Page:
The Trendelenburg Position


This may sound like the title of a spy thriller, however, it was, and is, a recommended position in which to fit a client. The client lies on her back with the knees raised. The surface may even be inclined towards the client's head. The internal organs which need the support of the corset will then be assisted by gravity into their correct locations at which time the corset can be adjusted and tightened.

From the Jenyns Brochure of 1912



This group of Spirella corsetieres are being trained in the 1910's in lacing the corset on the horizontal client. It may look like a group of trainee doctors and nurses, but the 'victim' is simply covered for modesty. On the right, a Swedish corsetiere in 1923 from the manual published by Korsettfabriken Spirella Aktiebolag in Malmö.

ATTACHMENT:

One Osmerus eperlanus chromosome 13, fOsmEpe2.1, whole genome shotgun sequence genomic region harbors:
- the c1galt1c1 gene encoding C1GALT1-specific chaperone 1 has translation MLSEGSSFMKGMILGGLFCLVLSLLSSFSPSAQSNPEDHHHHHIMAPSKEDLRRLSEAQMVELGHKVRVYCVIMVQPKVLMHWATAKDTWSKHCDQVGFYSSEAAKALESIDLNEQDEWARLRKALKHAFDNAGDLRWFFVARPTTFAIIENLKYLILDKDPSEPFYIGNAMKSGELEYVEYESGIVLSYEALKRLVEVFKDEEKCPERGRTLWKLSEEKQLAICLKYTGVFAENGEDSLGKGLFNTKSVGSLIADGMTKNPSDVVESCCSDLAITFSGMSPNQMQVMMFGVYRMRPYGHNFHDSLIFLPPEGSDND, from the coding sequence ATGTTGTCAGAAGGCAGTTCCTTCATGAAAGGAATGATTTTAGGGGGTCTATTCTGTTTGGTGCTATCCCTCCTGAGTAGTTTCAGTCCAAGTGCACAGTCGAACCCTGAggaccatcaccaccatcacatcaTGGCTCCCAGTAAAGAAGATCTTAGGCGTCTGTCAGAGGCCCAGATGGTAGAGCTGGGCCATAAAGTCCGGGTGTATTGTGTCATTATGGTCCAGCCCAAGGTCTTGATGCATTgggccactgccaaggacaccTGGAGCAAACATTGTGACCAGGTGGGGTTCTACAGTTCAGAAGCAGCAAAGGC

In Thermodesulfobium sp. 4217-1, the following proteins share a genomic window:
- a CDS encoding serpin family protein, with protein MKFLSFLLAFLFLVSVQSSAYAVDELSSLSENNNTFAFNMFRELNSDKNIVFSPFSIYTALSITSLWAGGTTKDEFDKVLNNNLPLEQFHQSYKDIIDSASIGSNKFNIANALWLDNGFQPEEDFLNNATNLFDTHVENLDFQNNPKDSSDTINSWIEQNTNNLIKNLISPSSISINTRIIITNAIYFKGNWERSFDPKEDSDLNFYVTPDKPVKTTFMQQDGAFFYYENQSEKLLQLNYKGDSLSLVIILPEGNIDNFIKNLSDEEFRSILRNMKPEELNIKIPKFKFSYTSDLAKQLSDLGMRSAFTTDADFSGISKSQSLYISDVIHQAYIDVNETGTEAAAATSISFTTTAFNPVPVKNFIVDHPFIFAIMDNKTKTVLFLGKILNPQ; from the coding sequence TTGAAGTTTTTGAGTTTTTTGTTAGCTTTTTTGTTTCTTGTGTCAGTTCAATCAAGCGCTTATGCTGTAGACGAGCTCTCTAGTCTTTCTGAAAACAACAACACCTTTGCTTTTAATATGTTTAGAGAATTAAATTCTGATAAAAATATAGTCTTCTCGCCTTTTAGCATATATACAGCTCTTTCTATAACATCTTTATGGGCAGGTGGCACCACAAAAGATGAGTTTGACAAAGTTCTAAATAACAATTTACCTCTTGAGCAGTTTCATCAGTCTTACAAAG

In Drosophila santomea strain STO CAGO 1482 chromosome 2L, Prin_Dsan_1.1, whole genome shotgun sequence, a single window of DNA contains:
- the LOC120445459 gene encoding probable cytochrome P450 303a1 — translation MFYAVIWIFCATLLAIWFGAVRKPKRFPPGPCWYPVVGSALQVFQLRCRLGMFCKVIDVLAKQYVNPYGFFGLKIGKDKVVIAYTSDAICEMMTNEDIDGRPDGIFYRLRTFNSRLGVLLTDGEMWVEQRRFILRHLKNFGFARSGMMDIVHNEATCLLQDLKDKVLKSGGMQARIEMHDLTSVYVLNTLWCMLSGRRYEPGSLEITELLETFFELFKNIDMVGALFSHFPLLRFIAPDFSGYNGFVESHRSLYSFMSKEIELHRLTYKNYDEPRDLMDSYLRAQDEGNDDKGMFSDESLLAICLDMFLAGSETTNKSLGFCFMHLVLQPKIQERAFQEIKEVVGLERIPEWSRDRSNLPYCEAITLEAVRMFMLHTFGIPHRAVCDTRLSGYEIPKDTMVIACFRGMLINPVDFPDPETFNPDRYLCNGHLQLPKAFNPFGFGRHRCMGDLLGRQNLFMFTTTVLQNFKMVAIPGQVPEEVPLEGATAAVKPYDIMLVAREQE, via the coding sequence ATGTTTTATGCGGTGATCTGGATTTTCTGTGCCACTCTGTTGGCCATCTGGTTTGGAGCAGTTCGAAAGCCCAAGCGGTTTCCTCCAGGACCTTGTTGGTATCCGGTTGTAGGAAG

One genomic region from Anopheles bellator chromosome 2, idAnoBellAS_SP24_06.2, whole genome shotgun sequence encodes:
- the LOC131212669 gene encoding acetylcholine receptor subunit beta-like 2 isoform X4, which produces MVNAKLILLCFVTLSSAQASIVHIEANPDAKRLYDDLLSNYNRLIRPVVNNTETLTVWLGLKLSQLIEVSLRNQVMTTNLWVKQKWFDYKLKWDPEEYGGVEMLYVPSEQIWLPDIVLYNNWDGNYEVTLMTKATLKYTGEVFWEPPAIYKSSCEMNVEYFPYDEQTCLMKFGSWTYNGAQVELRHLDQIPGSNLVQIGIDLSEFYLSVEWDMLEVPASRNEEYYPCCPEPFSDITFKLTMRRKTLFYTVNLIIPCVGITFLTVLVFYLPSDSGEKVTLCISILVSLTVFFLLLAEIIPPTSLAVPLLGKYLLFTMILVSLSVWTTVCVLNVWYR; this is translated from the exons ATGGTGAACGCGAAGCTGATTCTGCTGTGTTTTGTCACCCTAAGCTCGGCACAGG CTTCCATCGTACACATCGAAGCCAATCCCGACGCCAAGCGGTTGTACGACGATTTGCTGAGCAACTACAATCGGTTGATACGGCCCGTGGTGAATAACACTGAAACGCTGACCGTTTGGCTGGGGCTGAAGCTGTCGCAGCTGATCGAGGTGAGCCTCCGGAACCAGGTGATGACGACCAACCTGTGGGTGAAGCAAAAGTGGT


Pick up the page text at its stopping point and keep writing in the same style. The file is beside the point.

Spencer 1920 and Spirella 1930 used pillows under the derriere to help this lady adjust her underbelt.  


The Dutch pre-war and Jenyns from 1990 still using the position. Note how in both cases the drawing depicts the ever popular fan-lacing corset.




The corsetiere and the client get down to business in the late 1930's.  Measuring the client whilst lying flat was a recommended procedure for many of the more specialised garments. It is also the recommended position from which to lace up any corset that is designed to support the abdomen. 


Ultimately, the client would learn how to adjust the laces and straps herself (Spencer 1947).


Please do not imagine that the Trendelburg position is some historical practice. It is still the recommended way to don a post-partum panty-girdle currently manufactured by Ardyss.



My corsetiere is adamant that the corset laces should only be adjusted when lying horizontally so that one’s internal organs are in their proper place. I usually do this, however, the lady mentioned under suspenders, and in common with those that wear a longer corset, have told me that if they lace up in the horizontal they would never get vertical again !